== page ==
You can find out more about Hardcore Anal Hydrogen on the Apathia Records website.

Weird of the Day: Deathgrind violin with Joey Molinaro

Joey Molinaro

Our buddy Folkicide told us to check out this guy Joey Molinaro who does something called “acoustic grind violin.” Intrigued, we clicked over to one of his YouTube and yep, this dude basically plays grindcore/death metal by himself with a just a violin, foot-stomp percussion and the occasional strangled vocal. The results sound like a cross between a mosh pit and a hootenanny, or maybe something you could call Appalachian folk metal. Check it out.

If, like us, you can’t get enough of this shit, there’s plenty more where that came from on Joey’s Bandcamp page.

Aphex Twin

Aphex Twin

If you heard a loud cheer in the distance on Monday intercut with what sounded like a skipping CD player, you heard the sound of Richard D. James’ fans rejoicing at the news that, for the first time in 13 years, there will be an official new album from Aphex Twin, the production alter ego through which the reclusive, mercurial man from Cornwall released some of the most game-changing electronic music of the ’90s.

True to form, James didn’t make the announcement with a simple press release. Instead, he launched a goddamn blimp with the Aphex Twin logo inside the zero of “2014” over London, then sent fans treasure-hunting into the deep web to uncover the new album’s title and track list. Turns out the new disc will be called Syro; no word yet on a release date. (If you, like us, have no idea how to get to the deep web, some kind soul mirrored the hidden Aphex Twin page here. But you might still need some help deciphering it.)

James has never really done anything conventional over the course of his 20-plus-year career. After first making a name for himself primarily as a producer of ambient music, James helped invent a twitchier, more experimental style of electronica that came to be known as “Intelligent Dance Music” or IDM (a term James himself has disavowed). His many forays into other new sounds and styles also influenced everything from glitch to breakbeat to drill ‘n’ bass. Just in terms of the sheer number of genres he helped shape or invent, he’s arguably the most influential electronic music artist since Kraftwerk.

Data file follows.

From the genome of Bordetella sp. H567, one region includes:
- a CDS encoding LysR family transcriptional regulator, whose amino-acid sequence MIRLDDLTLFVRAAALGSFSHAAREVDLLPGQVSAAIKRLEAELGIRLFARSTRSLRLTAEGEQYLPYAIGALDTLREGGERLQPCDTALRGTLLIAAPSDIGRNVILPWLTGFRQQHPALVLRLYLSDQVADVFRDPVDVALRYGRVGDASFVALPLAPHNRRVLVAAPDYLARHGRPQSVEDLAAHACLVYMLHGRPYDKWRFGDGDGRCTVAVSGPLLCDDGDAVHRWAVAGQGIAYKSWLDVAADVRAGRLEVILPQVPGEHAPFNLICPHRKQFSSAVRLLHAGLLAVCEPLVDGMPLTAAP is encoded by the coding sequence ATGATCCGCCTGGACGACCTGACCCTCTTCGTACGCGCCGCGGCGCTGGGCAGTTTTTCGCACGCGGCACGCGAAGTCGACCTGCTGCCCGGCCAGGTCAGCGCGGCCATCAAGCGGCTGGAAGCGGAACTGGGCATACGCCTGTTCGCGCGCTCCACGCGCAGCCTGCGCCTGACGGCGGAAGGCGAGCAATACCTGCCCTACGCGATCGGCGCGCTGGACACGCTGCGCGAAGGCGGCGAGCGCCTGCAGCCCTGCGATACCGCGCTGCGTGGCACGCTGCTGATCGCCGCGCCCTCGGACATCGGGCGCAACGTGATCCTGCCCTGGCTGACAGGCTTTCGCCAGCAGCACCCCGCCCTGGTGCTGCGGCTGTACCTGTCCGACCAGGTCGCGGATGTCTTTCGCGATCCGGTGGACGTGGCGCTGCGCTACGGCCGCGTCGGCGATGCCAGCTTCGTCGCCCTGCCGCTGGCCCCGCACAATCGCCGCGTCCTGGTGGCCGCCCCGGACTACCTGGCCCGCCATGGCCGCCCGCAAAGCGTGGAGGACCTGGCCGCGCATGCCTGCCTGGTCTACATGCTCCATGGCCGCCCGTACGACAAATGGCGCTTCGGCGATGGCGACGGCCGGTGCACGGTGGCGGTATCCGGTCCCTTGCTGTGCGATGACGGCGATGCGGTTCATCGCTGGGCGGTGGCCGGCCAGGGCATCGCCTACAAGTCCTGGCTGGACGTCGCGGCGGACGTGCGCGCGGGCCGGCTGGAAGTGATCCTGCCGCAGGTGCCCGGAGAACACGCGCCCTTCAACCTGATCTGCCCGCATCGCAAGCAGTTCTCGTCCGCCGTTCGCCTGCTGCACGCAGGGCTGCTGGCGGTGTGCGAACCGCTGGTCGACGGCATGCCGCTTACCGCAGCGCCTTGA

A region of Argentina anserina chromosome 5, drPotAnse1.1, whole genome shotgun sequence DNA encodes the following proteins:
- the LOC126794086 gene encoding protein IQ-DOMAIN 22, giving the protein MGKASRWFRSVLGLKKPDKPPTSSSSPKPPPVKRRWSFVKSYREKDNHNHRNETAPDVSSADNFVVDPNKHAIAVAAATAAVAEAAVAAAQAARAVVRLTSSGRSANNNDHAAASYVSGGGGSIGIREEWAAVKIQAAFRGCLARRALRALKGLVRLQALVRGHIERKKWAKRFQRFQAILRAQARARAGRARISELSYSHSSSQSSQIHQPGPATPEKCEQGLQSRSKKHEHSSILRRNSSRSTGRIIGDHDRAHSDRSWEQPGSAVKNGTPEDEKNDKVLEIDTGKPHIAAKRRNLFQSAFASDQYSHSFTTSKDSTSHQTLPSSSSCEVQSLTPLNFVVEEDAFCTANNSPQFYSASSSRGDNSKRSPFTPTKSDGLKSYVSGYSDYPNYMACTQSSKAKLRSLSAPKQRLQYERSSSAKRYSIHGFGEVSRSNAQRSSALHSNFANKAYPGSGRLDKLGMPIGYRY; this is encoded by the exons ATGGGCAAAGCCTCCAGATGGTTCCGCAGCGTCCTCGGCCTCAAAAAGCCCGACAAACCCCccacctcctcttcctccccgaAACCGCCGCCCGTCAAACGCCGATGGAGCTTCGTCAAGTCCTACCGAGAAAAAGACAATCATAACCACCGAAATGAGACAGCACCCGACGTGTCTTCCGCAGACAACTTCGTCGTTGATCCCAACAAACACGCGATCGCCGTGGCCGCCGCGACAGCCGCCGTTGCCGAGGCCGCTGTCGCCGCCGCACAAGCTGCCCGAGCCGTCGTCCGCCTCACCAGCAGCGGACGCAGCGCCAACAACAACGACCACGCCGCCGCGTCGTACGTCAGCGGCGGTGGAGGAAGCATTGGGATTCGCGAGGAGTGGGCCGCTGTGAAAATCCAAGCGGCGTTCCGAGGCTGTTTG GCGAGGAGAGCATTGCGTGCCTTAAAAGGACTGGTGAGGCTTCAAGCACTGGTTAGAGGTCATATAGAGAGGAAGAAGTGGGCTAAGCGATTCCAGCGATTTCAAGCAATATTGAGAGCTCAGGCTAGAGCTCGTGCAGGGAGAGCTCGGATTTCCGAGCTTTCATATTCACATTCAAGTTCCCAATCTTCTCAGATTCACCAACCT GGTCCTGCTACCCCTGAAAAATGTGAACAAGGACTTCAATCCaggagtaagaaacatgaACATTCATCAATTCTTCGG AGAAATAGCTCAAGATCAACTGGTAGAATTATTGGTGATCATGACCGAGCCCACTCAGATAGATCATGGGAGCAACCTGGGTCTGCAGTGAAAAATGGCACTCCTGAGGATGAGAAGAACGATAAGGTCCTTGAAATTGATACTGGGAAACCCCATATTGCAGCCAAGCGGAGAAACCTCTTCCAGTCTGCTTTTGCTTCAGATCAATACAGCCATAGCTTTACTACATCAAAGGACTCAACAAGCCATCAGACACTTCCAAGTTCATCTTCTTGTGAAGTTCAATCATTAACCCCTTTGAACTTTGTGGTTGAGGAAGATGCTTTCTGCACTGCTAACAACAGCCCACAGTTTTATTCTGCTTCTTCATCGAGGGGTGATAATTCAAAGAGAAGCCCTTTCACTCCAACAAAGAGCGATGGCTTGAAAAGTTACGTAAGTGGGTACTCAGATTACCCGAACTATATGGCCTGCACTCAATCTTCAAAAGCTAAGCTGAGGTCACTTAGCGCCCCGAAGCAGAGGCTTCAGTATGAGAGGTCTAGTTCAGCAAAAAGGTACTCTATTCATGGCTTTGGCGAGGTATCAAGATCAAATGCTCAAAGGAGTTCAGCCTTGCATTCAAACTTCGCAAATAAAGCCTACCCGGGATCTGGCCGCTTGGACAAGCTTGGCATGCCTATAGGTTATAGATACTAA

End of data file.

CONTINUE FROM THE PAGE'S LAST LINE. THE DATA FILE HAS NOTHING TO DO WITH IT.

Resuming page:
Towards the end of the ’90s, James’s Aphex Twin releases began to take on a more satirical bent, especially when accompanied by a pair of groundbreaking videos he made with director Chris Cunningham. 1997’s “Come to Daddy” began, by James’s own account, as a death metal piss-take, before evolving into one of the first and most influential glitchcore tracks. Most of you have probably seen it before, but for those of you who haven’t, fair warning: It’s genuinely disturbing.

The creepy Richard James masks are a recurring motif in many Aphex Twin videos, as well as much of his album art (the cover of 1996’s Richard D. James being the most famous). For his second video with Chris Cunningham, 1999’s “Windowlicker,” they took an even more unsettling turn. (Most of you have seen this video, too, but another warning for those who haven’t: the first four minutes feature more N-bombs than Samuel L. Jackson’s entire filmography).

Prior to the announcement of Syro, the last proper Aphex Twin album was 2001’s Drukqs, a double album that alternated between pretty ambient works performed mostly on a computer-controlled piano and glitchier tracks featuring lots of intricate drum programming and melodic synths. He followed that up in 2003 with a remix compilation with the brilliantly cynical title 26 Mixes for Cash, and a 2005 collection of 42 acid house tracks released under the name Analord (he loves aliases; AFX, Polygon Window, GAK and Bradley Strider are among his others). Then, for the most part, he fell silent.